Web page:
Climate finance is a key element of a global agreement to address the impacts of climate change. Billions of dollars will flow to developing countries and it is essential that this money goes to meeting the needs of those most vulnerable to these devastating impacts and is not lost to corruption and poor governance. It is also important to recognise that the amounts of funding, the number
Our Vision for 2012-2014
The emblematic centrepiece of Focus work will be Whose New Asia? Understanding the political, economic, social and ecological challenges of the New Asia; building resistances, alternatives and solidarity
Asia is home to immense natural and productive resources such as land, water, forests and a diverse natural environment. It is a region of tremendous wealth, modern cities, industrial capacity and growing urban centers, especially with China and India rising as economic powers. However, the region can be best described as a paradox: despite the abundance, Asia is known for its large pockets of poor people and overwhelming inequalities within and between its rural and urban areas. Income inequalities are severe in sub-regions (Chavez, 2011).
Results of an Investigation by Rep. Walden Bello, Chair of the Committee on Overseas Workers’ Affairs (COWA), House of Representatives, PhilippinesMay 25, 2011After the referral to the Committee on Overseas Workers Affairs (COWA) of a speech by Deputy Speaker Erin Tanada on the plight of 11 OFWs in Los Angeles, California, USA, the Chair of the Committee conducted an investigation of the case while in the United States during the congressional break.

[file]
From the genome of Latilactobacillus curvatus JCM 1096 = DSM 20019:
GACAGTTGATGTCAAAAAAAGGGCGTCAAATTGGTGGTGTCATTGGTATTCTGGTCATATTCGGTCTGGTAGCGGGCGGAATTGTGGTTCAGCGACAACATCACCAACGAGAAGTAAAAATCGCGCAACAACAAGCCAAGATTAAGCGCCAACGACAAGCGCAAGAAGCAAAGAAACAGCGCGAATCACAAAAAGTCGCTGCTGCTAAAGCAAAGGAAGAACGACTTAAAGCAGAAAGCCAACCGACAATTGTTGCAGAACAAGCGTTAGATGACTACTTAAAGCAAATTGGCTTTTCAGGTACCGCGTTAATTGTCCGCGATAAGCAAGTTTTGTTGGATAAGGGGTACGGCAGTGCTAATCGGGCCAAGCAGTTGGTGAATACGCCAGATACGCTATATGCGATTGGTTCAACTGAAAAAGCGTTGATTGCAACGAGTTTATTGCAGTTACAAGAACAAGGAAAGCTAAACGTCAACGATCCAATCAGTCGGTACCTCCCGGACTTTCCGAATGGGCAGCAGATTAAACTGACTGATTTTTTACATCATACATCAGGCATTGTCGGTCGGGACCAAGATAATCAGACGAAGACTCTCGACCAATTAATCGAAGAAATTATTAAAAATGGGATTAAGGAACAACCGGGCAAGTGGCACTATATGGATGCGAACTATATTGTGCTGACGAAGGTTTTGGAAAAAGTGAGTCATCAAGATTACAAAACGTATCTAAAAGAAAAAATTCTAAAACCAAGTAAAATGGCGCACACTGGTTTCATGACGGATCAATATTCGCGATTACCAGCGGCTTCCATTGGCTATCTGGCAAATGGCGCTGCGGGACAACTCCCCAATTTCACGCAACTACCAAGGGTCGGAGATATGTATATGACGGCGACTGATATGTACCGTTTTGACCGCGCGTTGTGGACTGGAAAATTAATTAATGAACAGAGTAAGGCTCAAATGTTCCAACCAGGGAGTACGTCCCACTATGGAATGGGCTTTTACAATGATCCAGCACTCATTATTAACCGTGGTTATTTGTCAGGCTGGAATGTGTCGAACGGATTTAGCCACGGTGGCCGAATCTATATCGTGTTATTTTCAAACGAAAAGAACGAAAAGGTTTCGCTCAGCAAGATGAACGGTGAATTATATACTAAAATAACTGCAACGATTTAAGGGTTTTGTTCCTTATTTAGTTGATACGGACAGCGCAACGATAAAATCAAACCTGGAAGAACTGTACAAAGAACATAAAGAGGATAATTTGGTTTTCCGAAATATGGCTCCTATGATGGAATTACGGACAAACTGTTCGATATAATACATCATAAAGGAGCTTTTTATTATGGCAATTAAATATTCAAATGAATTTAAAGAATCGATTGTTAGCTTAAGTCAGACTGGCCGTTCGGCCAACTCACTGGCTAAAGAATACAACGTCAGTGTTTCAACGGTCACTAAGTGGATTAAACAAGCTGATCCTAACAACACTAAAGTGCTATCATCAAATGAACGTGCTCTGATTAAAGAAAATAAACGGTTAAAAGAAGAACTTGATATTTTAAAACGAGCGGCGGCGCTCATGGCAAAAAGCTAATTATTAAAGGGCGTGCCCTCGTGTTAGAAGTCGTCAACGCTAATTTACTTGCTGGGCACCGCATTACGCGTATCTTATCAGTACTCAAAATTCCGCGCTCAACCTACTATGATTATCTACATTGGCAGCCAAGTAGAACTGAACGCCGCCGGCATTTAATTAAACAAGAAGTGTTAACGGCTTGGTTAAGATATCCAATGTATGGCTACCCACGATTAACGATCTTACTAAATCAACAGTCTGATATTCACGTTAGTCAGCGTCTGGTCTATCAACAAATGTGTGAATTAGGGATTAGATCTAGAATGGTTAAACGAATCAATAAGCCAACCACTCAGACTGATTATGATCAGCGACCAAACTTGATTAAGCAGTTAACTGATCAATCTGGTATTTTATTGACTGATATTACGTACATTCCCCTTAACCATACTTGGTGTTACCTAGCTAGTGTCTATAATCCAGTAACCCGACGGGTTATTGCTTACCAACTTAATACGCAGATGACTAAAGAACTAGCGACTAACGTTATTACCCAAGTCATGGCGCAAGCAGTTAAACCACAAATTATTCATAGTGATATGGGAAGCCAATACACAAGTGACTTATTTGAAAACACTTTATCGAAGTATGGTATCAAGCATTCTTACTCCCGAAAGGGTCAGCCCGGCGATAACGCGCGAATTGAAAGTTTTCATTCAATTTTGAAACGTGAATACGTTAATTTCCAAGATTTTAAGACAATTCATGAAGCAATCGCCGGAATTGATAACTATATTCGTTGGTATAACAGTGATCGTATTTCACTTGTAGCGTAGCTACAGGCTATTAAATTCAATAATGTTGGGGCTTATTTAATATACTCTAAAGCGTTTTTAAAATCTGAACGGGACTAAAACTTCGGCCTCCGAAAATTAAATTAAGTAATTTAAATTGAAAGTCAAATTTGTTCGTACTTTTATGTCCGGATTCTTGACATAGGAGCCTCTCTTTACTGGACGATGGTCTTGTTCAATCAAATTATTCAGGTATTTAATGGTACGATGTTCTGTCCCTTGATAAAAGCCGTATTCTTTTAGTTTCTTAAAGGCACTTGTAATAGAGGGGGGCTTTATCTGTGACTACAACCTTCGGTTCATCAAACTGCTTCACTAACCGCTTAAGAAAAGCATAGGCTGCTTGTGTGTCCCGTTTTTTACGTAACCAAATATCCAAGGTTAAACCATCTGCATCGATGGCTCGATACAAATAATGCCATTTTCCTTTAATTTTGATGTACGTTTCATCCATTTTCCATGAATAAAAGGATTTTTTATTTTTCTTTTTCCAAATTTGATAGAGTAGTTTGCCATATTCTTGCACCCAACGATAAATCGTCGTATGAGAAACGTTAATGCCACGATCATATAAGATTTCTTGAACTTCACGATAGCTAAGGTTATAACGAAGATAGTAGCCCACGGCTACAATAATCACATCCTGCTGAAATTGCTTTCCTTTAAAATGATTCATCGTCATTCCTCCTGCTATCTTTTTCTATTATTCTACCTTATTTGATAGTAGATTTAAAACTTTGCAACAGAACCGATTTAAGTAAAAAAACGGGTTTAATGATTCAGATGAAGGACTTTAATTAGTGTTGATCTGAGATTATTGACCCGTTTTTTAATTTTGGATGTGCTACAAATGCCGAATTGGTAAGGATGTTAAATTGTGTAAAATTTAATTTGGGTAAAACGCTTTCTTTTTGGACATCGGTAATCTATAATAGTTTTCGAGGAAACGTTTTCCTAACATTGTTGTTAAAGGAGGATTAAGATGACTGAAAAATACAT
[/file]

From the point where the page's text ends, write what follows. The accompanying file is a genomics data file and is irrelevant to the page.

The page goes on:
On April 24, 2010, the Universal Declaration of The Rights of Mother Earth was proposed and launched at the People’s Conference on Climate Change and the Rights of Mother Earth in Cochabamba, Bolivia. Ensuring the rights of Mother Earth, the Declaration recognizes that all living beings have the responsibility to uphold the balance of the natural world and protect Mother Earth’s harmonious functioning.
Despite the ongoing multiple crises of employment, food, finance, energy and climate, most Governments have not eschewed trade liberalisation. Due to an interplay between geo-politics and the rise of emerging economic powers and their multinational corporations, Asian countries have set aside the WTO Doha Round failure and have preferred to engage in a complicated web of ambitious bilateral and regional Free Trade Agreements (FTAs). The rapid spread of FTAs in Asia has made it the global hub for trade liberalisation.
Essay collection presented by the Reclaiming Public Water Network
The Focus Annual Report 2006 has just been released.